In this, RinneRadio is quite similar to guitarist Raoul Björkenheim’s Krakatau: A trailblazing group kickstarted by Vesala who wanted to give his protegés a boost and help them find their own voice as bandleaders. Another quaint detail links Björkenheim and Rinne who has lately favoured the bass clarinet over his array of saxophones.

“Through all sorts of tonal experiments I have found that guitar effect pedals work well with the bass clarinet,” Rinne says. “Many trumpeters like Jon Hassell and of course Miles Davis have gone down the same road before, but for some reason very few reed players utilize this kind of embellishment.”

Ever curious about the possibilities of sound processing, Rinne can fulfil his ambitions in this area best when performing solo. But as he underscores, one must resist the temptation to bring the entire recording studio set-up to the stage. “When playing live, I have chosen to keep it simple. First of all, technology can be very unreliable. And secondly, a gig is all about interaction. I don’t want to sever the connection to the listeners by tweaking a mixer or crouching over a laptop.”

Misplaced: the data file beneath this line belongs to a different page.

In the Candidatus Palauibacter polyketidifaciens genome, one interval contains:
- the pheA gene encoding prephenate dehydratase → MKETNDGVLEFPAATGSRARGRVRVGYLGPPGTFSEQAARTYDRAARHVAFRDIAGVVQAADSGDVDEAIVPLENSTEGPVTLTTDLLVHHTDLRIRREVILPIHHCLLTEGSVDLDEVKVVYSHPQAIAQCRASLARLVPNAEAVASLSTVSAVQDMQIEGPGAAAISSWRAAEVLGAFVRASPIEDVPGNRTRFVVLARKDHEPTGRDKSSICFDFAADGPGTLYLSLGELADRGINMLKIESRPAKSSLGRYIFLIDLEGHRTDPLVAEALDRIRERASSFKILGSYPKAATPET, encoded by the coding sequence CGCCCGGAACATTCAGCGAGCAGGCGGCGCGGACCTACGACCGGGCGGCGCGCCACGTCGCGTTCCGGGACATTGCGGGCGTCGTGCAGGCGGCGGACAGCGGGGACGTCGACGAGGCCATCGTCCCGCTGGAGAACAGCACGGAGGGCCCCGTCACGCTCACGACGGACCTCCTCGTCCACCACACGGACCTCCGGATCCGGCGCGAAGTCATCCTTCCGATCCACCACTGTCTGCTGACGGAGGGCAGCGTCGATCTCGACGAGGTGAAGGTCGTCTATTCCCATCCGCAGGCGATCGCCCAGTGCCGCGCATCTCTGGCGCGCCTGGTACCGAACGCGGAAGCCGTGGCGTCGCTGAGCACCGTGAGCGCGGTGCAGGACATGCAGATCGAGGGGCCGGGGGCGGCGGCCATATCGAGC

Rinne Radio C Marja Helander
Photo: Marja Helander

No man is an island

Times were very different when Rinne began his career as a professional musician. The biggest change has come about in the recording industry. Even though marginal art has seldom been commercially viable, this shift has required some adapting. But rather than lamenting the sorry state of the album culture, Rinne looks into the future.